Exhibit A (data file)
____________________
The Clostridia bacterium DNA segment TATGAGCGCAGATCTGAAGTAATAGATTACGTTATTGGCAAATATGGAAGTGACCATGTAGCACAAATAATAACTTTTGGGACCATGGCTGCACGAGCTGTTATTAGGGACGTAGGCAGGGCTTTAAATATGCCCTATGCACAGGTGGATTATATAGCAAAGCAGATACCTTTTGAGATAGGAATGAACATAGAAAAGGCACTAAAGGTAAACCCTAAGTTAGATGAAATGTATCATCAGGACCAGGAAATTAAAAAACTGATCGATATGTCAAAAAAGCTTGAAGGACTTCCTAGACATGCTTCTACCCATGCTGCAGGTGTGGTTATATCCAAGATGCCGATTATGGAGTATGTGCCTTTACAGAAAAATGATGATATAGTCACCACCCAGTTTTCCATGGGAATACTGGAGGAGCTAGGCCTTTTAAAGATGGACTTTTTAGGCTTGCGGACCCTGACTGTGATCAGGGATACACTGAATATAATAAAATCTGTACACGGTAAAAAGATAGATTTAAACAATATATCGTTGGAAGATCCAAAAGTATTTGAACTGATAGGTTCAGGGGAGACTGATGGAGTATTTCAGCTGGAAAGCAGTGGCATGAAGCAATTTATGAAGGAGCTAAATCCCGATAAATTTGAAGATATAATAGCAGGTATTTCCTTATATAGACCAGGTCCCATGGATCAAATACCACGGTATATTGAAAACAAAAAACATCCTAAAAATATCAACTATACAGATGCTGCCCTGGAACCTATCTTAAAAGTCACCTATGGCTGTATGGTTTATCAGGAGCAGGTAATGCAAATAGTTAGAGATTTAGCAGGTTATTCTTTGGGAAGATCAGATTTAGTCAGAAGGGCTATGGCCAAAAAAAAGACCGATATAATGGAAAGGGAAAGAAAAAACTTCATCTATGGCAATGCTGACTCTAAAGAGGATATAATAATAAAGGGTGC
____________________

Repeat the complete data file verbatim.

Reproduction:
The Clostridia bacterium DNA segment TATGAGCGCAGATCTGAAGTAATAGATTACGTTATTGGCAAATATGGAAGTGACCATGTAGCACAAATAATAACTTTTGGGACCATGGCTGCACGAGCTGTTATTAGGGACGTAGGCAGGGCTTTAAATATGCCCTATGCACAGGTGGATTATATAGCAAAGCAGATACCTTTTGAGATAGGAATGAACATAGAAAAGGCACTAAAGGTAAACCCTAAGTTAGATGAAATGTATCATCAGGACCAGGAAATTAAAAAACTGATCGATATGTCAAAAAAGCTTGAAGGACTTCCTAGACATGCTTCTACCCATGCTGCAGGTGTGGTTATATCCAAGATGCCGATTATGGAGTATGTGCCTTTACAGAAAAATGATGATATAGTCACCACCCAGTTTTCCATGGGAATACTGGAGGAGCTAGGCCTTTTAAAGATGGACTTTTTAGGCTTGCGGACCCTGACTGTGATCAGGGATACACTGAATATAATAAAATCTGTACACGGTAAAAAGATAGATTTAAACAATATATCGTTGGAAGATCCAAAAGTATTTGAACTGATAGGTTCAGGGGAGACTGATGGAGTATTTCAGCTGGAAAGCAGTGGCATGAAGCAATTTATGAAGGAGCTAAATCCCGATAAATTTGAAGATATAATAGCAGGTATTTCCTTATATAGACCAGGTCCCATGGATCAAATACCACGGTATATTGAAAACAAAAAACATCCTAAAAATATCAACTATACAGATGCTGCCCTGGAACCTATCTTAAAAGTCACCTATGGCTGTATGGTTTATCAGGAGCAGGTAATGCAAATAGTTAGAGATTTAGCAGGTTATTCTTTGGGAAGATCAGATTTAGTCAGAAGGGCTATGGCCAAAAAAAAGACCGATATAATGGAAAGGGAAAGAAAAAACTTCATCTATGGCAATGCTGACTCTAAAGAGGATATAATAATAAAGGGTGC